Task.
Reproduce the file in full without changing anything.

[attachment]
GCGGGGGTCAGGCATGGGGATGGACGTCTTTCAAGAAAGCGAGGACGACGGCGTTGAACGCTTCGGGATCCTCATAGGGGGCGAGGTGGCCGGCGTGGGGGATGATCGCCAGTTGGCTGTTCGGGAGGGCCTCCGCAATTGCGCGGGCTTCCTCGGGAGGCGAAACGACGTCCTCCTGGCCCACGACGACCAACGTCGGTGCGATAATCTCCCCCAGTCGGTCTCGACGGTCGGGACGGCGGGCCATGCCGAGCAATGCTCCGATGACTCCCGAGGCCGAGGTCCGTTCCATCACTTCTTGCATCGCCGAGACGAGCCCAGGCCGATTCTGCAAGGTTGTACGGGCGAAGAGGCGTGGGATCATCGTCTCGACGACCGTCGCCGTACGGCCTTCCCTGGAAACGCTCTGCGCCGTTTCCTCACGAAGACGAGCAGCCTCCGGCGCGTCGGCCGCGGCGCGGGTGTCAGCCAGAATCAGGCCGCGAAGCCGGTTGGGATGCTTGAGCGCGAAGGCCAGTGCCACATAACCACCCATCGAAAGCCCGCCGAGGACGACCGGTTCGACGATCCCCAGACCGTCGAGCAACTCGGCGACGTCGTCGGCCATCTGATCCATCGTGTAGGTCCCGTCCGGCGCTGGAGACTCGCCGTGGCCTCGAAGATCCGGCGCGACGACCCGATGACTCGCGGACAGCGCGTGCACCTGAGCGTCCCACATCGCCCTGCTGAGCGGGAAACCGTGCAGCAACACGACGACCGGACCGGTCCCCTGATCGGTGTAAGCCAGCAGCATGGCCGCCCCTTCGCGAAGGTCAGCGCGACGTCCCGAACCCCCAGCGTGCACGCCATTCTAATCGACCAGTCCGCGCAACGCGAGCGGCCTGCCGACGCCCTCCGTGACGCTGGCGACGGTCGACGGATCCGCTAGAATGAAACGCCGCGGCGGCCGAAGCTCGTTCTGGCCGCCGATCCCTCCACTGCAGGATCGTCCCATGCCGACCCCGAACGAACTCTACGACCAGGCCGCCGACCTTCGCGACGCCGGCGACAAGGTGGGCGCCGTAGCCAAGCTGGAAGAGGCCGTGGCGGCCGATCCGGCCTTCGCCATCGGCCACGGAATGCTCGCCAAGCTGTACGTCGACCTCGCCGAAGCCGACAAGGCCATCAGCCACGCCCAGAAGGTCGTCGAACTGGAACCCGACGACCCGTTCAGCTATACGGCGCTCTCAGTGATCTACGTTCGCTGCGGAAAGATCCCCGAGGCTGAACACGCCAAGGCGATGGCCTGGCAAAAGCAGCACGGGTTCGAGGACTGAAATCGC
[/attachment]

GCGGGGGTCAGGCATGGGGATGGACGTCTTTCAAGAAAGCGAGGACGACGGCGTTGAACGCTTCGGGATCCTCATAGGGGGCGAGGTGGCCGGCGTGGGGGATGATCGCCAGTTGGCTGTTCGGGAGGGCCTCCGCAATTGCGCGGGCTTCCTCGGGAGGCGAAACGACGTCCTCCTGGCCCACGACGACCAACGTCGGTGCGATAATCTCCCCCAGTCGGTCTCGACGGTCGGGACGGCGGGCCATGCCGAGCAATGCTCCGATGACTCCCGAGGCCGAGGTCCGTTCCATCACTTCTTGCATCGCCGAGACGAGCCCAGGCCGATTCTGCAAGGTTGTACGGGCGAAGAGGCGTGGGATCATCGTCTCGACGACCGTCGCCGTACGGCCTTCCCTGGAAACGCTCTGCGCCGTTTCCTCACGAAGACGAGCAGCCTCCGGCGCGTCGGCCGCGGCGCGGGTGTCAGCCAGAATCAGGCCGCGAAGCCGGTTGGGATGCTTGAGCGCGAAGGCCAGTGCCACATAACCACCCATCGAAAGCCCGCCGAGGACGACCGGTTCGACGATCCCCAGACCGTCGAGCAACTCGGCGACGTCGTCGGCCATCTGATCCATCGTGTAGGTCCCGTCCGGCGCTGGAGACTCGCCGTGGCCTCGAAGATCCGGCGCGACGACCCGATGACTCGCGGACAGCGCGTGCACCTGAGCGTCCCACATCGCCCTGCTGAGCGGGAAACCGTGCAGCAACACGACGACCGGACCGGTCCCCTGATCGGTGTAAGCCAGCAGCATGGCCGCCCCTTCGCGAAGGTCAGCGCGACGTCCCGAACCCCCAGCGTGCACGCCATTCTAATCGACCAGTCCGCGCAACGCGAGCGGCCTGCCGACGCCCTCCGTGACGCTGGCGACGGTCGACGGATCCGCTAGAATGAAACGCCGCGGCGGCCGAAGCTCGTTCTGGCCGCCGATCCCTCCACTGCAGGATCGTCCCATGCCGACCCCGAACGAACTCTACGACCAGGCCGCCGACCTTCGCGACGCCGGCGACAAGGTGGGCGCCGTAGCCAAGCTGGAAGAGGCCGTGGCGGCCGATCCGGCCTTCGCCATCGGCCACGGAATGCTCGCCAAGCTGTACGTCGACCTCGCCGAAGCCGACAAGGCCATCAGCCACGCCCAGAAGGTCGTCGAACTGGAACCCGACGACCCGTTCAGCTATACGGCGCTCTCAGTGATCTACGTTCGCTGCGGAAAGATCCCCGAGGCTGAACACGCCAAGGCGATGGCCTGGCAAAAGCAGCACGGGTTCGAGGACTGAAATCGC